“The recent case amid mounting anti-Americanism reflects the mindset of South Korean people censuring the U.S. for bringing the danger of a war to the Korean Peninsula through the madcap saber-rattling,” the report said…

…Pyongyang on Monday blasted the U.S.-S.Korea joint annual military drills that run from March 2 to April 24, calling the exercises codenamed “Key Resolve” and “Foal Eagle” “intolerable aggression moves.”

On the same day, an unnamed spokesman for the DPRK’s General Staff of the Korean People’s Army issued a statement, threatening to retaliate the military exercises with the “toughest measures” and saying the DPRK’s armed forces “are fully ready” to strike their designated targets.

Excerpted; full article link: http://news.xinhuanet.com/english/2015-03/05/c_134041720.htm

U.S. ambassador to south Korea attacked in protest against US-ROK war games, US’ division of Korea [Xinhua]

Posted in Anti-USA protest, Diplomat, DPR Korea, Japan, Korean Reunification, Protest action, south Korea, World War II on March 8, 2015 by Zuo Shou / 左手

This article terms Kim Ki-jong, who slashed Ambassador Lippert, as “part of a progressive cultural activity group”. Compare with the south Korean liberal media outlet “The Hankyoreh”, which repeatedly referred to him in an article as an “extreme nationalist”. – Zuo Shou

by Yoo Seungki

SEOUL, March 5 (Xinhua) — U.S. envoy to South Korea Mark Lippert was injured on Thursday morning in a knife-wielding attack by a South Korean male assailant who shouted opposition to the ongoing U.S.-South Korea joint annual war games.

Lippert, U.S. ambassador to Seoul who took office last year as the youngest envoy for the post, was slashed in his cheek and hand with a knife blade at about 7:40 a.m. local time when he was preparing for a lecture at a venue in Sejong Cultural Center in central Seoul.

The assailant was Kim Ki-jong, 55, head of a South Korean progressive cultural activity group. In July 2010, Kim received a suspended two-year jail term for throwing two pieces of concrete at the Japanese ambassador to Seoul.

While being arrested, Kim shouted his strong opposition to “war exercises,” apparently indicating the South Korea-U.S. annual military exercises code-named “Key Resolve” and “Foal Eagle” that kicked off Monday.

Lippert was quickly taken to a nearby hospital to receive treatment on his cut in right face and in left hand.

The envoy…[is]…believed to be one of closest aides to U.S. President Barack Obama…

…Concerns spread that such an act of violence may worsen the South Korea-U.S. alliance. Worries recently emerged over ties between Seoul and Washington as comments by U.S. Undersecretary of State Wendy Sherman on South Korea-Japan relations raised controversy.

Sherman said Friday that it would not be hard for “a political leader anywhere to earn cheap applause by vilifying a former enemy, ” referring to frosty relations between South Korea and Japan. Her comments were interpreted as the United Sates taking sides with Japan in the issue on wartime history shared by Seoul and Tokyo.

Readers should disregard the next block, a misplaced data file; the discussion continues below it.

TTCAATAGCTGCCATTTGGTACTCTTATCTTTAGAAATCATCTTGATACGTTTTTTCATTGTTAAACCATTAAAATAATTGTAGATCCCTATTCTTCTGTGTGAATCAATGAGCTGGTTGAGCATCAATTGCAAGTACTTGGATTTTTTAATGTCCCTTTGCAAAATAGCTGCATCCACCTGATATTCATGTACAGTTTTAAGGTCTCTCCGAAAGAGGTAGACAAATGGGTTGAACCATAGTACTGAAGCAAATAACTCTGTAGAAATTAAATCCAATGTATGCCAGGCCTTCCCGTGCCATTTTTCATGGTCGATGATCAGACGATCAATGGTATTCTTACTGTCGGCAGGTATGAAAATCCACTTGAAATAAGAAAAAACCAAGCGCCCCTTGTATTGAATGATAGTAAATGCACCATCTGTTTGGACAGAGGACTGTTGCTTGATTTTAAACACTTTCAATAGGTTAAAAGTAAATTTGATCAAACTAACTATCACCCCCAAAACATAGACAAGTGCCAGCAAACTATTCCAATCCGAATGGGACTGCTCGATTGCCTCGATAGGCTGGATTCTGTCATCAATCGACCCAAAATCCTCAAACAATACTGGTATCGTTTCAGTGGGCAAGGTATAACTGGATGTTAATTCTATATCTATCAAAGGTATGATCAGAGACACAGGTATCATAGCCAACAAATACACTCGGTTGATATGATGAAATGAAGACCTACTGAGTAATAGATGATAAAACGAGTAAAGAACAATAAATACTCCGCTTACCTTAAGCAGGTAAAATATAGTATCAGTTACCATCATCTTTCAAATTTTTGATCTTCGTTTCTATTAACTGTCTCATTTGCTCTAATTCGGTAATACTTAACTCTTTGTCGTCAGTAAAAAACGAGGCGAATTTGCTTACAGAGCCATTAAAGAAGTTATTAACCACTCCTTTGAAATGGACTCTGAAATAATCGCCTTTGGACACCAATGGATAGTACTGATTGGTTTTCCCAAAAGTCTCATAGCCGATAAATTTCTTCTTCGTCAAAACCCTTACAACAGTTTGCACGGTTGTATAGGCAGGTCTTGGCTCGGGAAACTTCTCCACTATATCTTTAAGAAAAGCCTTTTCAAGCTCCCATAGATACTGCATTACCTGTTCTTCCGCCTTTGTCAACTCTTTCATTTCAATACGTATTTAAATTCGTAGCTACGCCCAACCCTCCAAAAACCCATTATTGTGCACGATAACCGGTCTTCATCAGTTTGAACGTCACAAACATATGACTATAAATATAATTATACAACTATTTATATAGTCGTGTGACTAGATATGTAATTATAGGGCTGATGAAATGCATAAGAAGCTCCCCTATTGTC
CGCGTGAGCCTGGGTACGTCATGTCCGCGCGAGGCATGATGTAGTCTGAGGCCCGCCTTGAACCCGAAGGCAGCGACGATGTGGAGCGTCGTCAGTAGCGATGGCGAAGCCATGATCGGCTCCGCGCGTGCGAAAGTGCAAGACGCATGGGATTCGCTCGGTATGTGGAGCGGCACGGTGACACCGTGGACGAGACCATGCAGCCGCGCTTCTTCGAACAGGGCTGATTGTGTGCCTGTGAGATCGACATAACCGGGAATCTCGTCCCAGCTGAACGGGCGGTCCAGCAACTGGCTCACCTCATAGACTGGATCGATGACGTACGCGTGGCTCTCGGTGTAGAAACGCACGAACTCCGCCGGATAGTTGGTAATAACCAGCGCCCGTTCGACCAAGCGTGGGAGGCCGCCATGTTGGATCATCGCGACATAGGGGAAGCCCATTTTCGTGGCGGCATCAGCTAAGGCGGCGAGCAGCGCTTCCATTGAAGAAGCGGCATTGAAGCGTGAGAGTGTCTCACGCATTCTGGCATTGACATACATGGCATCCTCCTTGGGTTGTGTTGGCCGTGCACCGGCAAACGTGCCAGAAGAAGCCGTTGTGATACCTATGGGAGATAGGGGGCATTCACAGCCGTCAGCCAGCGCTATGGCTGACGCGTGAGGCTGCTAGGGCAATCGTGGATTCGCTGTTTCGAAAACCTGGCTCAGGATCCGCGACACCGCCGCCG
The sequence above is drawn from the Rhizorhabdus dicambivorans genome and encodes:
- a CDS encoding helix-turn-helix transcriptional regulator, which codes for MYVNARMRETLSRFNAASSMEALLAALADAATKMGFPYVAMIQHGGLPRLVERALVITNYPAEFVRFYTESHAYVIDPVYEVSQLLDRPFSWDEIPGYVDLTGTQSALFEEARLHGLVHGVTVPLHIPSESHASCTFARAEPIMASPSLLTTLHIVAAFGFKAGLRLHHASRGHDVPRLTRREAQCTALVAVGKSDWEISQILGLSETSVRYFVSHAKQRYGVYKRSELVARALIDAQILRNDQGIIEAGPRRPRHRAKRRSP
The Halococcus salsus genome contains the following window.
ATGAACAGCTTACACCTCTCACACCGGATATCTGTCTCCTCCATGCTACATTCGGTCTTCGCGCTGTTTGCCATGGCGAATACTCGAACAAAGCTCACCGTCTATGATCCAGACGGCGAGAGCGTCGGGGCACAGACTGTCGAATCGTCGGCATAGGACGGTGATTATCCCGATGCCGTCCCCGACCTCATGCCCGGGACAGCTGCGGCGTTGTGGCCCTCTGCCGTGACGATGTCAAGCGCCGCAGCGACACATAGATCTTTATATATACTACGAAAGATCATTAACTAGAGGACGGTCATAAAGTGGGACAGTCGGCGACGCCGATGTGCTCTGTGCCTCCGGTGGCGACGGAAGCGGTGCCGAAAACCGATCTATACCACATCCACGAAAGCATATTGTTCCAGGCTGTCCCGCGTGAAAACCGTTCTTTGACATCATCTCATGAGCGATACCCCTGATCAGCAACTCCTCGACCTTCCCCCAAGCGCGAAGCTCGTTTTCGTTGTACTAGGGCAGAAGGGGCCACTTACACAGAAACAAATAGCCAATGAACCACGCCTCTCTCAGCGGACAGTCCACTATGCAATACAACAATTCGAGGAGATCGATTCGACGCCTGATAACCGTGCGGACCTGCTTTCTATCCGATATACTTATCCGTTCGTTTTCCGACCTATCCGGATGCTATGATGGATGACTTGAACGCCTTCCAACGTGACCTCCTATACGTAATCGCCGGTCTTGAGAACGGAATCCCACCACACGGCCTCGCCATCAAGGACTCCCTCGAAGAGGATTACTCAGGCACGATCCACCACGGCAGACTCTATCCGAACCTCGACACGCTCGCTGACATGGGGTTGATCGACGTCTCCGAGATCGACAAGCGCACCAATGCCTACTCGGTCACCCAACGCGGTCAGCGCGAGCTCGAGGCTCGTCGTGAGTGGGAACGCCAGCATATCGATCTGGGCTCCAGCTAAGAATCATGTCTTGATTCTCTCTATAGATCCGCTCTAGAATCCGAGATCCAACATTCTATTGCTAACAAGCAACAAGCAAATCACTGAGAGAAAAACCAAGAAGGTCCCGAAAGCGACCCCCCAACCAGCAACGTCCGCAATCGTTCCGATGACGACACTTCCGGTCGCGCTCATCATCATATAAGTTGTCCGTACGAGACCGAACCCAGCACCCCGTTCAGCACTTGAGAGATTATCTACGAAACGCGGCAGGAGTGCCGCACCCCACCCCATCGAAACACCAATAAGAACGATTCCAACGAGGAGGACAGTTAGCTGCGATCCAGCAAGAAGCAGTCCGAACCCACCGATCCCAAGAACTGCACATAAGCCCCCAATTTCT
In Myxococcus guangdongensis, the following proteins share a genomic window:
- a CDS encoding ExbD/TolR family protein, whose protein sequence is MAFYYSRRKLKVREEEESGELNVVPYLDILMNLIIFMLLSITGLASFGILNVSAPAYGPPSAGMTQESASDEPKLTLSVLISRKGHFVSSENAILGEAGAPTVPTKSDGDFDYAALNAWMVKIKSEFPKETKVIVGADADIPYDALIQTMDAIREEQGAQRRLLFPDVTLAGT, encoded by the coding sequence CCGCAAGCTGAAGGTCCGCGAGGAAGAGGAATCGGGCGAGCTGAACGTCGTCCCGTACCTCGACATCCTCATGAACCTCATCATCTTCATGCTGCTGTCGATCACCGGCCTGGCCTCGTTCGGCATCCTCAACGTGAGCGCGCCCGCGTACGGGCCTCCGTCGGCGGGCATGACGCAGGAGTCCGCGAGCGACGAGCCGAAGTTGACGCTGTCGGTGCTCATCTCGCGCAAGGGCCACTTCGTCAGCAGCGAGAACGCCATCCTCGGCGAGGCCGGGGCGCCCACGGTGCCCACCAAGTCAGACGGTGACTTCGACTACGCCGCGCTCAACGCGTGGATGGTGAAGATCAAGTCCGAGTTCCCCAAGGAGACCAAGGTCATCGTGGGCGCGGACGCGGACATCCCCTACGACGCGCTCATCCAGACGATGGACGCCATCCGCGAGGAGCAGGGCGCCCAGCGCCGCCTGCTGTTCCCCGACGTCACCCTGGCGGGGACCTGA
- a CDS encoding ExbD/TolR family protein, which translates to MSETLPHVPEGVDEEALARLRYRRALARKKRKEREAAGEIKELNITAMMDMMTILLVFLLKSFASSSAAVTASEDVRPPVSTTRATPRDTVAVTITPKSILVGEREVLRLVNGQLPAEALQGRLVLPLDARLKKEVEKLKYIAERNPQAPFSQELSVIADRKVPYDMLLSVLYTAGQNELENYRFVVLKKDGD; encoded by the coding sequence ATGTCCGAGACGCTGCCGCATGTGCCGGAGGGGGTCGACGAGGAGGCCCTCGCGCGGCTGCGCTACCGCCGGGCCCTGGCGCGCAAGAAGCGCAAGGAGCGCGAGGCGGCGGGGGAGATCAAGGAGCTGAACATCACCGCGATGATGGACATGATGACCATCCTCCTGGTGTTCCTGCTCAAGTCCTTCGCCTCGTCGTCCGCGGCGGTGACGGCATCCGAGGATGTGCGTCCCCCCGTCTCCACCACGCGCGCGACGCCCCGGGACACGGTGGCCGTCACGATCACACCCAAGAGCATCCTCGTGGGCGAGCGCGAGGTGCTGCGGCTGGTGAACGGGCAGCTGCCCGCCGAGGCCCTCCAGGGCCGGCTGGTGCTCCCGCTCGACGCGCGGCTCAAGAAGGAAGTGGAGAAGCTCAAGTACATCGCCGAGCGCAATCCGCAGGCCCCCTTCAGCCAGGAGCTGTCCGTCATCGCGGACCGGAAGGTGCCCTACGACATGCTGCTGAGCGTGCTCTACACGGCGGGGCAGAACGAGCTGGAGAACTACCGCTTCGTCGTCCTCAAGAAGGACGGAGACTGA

The attack on the U.S. envoy represented an anti-American sentiment shared by some South Koreans that hostile U.S. policy on [sic] the Democratic People’s Republic of Korea (DPRK) may delay the reunification of the two Koreas.

Asked why he targeted the U.S. ambassador, Kim told reporters that the U.S. would “restore its reason” by his act, saying the South Korea-U.S. war games have prevented Korean families, separated by the 1950-53 Korean War, from being reunited. The assailant said he did the “right thing to do” as he has protested against war in the past 30 years…

Excerpted; full article link: http://news.xinhuanet.com/english/2015-03/05/c_134040669.htm
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Related article: “S. Korean lawmakers blame U.S. diplomat for comments on Seoul-Tokyo ties” [Xinhua] — http://news.xinhuanet.com/english/2015-03/02/c_134030993.htm

Part-time workers occupy Seoul McDonald’s to protest 27 years of oppression [The Hankyoreh / 한겨레]

Posted in Protest action, south Korea on February 8, 2015 by Zuo Shou / 左手

One worker who allegedly was pushed out of her job due to union activity has sparked backlash against fast food giant

Feb. 4, 2015

The Part-Time Workers’ Union announced that it would occupy two Seoul branches of McDonald’s – located in Sinchon neighborhood and at Yonsei University – on Feb. 7.

“During the 27 years since McDonald’s opened its door in South Korea in 1988, it has habitually oppressed workers without showing any intention of correcting these practices. For that reason, we are taking the extreme step of occupying McDonald’s branches,” Lee Hye-jeong, secretary general for the union, said in a telephone interview with the Hankyoreh on Feb. 3.

“Even though problems connected with McDonald’s employment of part-time workers came to light last year, McDonald’s has given no indication that it means to address these problems. By occupying the branch, the union means to send McDonald’s a message: we are watching you, and we will not remain silent if you continue to treat your part-time workers with cruelty,” said Lee.